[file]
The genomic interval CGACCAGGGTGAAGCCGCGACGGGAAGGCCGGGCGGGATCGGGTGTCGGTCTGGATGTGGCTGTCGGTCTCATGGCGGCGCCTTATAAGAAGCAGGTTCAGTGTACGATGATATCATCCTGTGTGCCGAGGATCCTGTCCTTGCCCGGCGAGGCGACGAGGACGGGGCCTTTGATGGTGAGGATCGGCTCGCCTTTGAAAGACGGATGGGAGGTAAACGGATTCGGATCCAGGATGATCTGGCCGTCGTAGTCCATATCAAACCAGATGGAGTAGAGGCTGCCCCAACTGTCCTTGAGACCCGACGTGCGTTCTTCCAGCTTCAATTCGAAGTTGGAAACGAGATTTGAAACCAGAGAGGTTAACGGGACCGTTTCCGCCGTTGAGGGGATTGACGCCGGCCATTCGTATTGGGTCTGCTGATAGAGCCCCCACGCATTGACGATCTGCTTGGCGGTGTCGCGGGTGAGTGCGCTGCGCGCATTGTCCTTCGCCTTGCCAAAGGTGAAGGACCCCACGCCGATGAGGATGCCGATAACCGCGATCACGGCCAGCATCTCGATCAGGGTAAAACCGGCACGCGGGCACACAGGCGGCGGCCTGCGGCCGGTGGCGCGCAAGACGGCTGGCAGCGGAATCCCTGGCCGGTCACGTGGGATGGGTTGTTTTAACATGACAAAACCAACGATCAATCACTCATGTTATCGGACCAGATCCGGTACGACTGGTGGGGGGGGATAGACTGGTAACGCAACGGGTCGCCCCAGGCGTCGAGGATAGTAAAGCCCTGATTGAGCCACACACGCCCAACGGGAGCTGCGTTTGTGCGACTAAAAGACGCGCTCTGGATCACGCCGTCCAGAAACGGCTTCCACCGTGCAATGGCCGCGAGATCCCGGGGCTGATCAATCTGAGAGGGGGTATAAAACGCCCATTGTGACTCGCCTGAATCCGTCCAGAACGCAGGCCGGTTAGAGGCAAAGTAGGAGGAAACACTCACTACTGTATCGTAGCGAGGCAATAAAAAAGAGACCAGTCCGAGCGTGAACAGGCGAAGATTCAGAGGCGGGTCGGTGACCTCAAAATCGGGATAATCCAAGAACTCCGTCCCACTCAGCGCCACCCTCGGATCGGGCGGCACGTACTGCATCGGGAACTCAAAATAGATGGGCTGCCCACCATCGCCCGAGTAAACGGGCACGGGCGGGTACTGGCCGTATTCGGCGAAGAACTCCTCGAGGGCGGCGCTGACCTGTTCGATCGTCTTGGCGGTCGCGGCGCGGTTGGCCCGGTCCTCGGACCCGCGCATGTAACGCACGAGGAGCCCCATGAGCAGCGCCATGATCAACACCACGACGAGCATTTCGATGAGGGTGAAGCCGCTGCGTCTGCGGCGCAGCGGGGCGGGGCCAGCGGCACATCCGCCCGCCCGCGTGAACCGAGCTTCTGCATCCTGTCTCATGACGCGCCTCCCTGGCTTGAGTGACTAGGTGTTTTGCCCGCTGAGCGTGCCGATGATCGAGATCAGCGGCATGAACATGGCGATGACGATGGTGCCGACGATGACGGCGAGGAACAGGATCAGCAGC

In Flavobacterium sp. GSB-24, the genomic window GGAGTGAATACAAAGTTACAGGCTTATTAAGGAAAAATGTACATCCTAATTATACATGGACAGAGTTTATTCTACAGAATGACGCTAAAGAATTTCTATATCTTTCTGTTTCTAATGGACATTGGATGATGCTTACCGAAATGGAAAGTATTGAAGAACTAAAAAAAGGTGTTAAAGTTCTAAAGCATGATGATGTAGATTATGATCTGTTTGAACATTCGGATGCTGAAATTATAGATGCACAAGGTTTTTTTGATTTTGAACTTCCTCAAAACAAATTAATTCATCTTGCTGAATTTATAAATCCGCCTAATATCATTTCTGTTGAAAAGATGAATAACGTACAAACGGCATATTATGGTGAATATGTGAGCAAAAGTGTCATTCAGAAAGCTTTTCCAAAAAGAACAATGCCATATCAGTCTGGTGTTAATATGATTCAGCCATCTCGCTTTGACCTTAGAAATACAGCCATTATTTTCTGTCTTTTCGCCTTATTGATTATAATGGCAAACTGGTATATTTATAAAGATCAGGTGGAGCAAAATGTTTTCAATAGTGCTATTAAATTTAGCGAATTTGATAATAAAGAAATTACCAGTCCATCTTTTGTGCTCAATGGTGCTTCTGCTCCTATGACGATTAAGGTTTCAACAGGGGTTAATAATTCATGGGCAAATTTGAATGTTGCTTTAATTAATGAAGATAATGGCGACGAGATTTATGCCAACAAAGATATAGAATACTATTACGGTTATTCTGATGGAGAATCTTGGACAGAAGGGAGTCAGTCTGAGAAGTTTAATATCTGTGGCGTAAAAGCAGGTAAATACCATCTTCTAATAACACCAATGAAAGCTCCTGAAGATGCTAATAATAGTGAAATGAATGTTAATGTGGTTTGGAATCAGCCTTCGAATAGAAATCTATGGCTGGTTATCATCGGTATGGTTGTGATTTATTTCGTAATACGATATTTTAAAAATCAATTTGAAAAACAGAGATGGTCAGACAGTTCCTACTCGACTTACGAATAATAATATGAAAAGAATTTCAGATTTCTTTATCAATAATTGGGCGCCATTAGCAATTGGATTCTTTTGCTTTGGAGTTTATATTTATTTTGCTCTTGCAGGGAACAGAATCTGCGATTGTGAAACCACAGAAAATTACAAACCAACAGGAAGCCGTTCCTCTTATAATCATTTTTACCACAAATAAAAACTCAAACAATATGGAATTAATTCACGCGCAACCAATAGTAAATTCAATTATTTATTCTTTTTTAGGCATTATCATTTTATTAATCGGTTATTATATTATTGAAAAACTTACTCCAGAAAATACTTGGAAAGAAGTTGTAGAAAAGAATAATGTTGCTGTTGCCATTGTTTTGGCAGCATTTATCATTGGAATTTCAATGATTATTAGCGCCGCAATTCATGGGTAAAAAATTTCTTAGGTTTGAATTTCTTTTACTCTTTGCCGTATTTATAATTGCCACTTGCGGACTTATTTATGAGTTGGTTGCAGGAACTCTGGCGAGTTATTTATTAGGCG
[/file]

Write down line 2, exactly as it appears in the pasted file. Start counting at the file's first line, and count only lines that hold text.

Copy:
In Flavobacterium sp. GSB-24, the genomic window GGAGTGAATACAAAGTTACAGGCTTATTAAGGAAAAATGTACATCCTAATTATACATGGACAGAGTTTATTCTACAGAATGACGCTAAAGAATTTCTATATCTTTCTGTTTCTAATGGACATTGGATGATGCTTACCGAAATGGAAAGTATTGAAGAACTAAAAAAAGGTGTTAAAGTTCTAAAGCATGATGATGTAGATTATGATCTGTTTGAACATTCGGATGCTGAAATTATAGATGCACAAGGTTTTTTTGATTTTGAACTTCCTCAAAACAAATTAATTCATCTTGCTGAATTTATAAATCCGCCTAATATCATTTCTGTTGAAAAGATGAATAACGTACAAACGGCATATTATGGTGAATATGTGAGCAAAAGTGTCATTCAGAAAGCTTTTCCAAAAAGAACAATGCCATATCAGTCTGGTGTTAATATGATTCAGCCATCTCGCTTTGACCTTAGAAATACAGCCATTATTTTCTGTCTTTTCGCCTTATTGATTATAATGGCAAACTGGTATATTTATAAAGATCAGGTGGAGCAAAATGTTTTCAATAGTGCTATTAAATTTAGCGAATTTGATAATAAAGAAATTACCAGTCCATCTTTTGTGCTCAATGGTGCTTCTGCTCCTATGACGATTAAGGTTTCAACAGGGGTTAATAATTCATGGGCAAATTTGAATGTTGCTTTAATTAATGAAGATAATGGCGACGAGATTTATGCCAACAAAGATATAGAATACTATTACGGTTATTCTGATGGAGAATCTTGGACAGAAGGGAGTCAGTCTGAGAAGTTTAATATCTGTGGCGTAAAAGCAGGTAAATACCATCTTCTAATAACACCAATGAAAGCTCCTGAAGATGCTAATAATAGTGAAATGAATGTTAATGTGGTTTGGAATCAGCCTTCGAATAGAAATCTATGGCTGGTTATCATCGGTATGGTTGTGATTTATTTCGTAATACGATATTTTAAAAATCAATTTGAAAAACAGAGATGGTCAGACAGTTCCTACTCGACTTACGAATAATAATATGAAAAGAATTTCAGATTTCTTTATCAATAATTGGGCGCCATTAGCAATTGGATTCTTTTGCTTTGGAGTTTATATTTATTTTGCTCTTGCAGGGAACAGAATCTGCGATTGTGAAACCACAGAAAATTACAAACCAACAGGAAGCCGTTCCTCTTATAATCATTTTTACCACAAATAAAAACTCAAACAATATGGAATTAATTCACGCGCAACCAATAGTAAATTCAATTATTTATTCTTTTTTAGGCATTATCATTTTATTAATCGGTTATTATATTATTGAAAAACTTACTCCAGAAAATACTTGGAAAGAAGTTGTAGAAAAGAATAATGTTGCTGTTGCCATTGTTTTGGCAGCATTTATCATTGGAATTTCAATGATTATTAGCGCCGCAATTCATGGGTAAAAAATTTCTTAGGTTTGAATTTCTTTTACTCTTTGCCGTATTTATAATTGCCACTTGCGGACTTATTTATGAGTTGGTTGCAGGAACTCTGGCGAGTTATTTATTAGGCG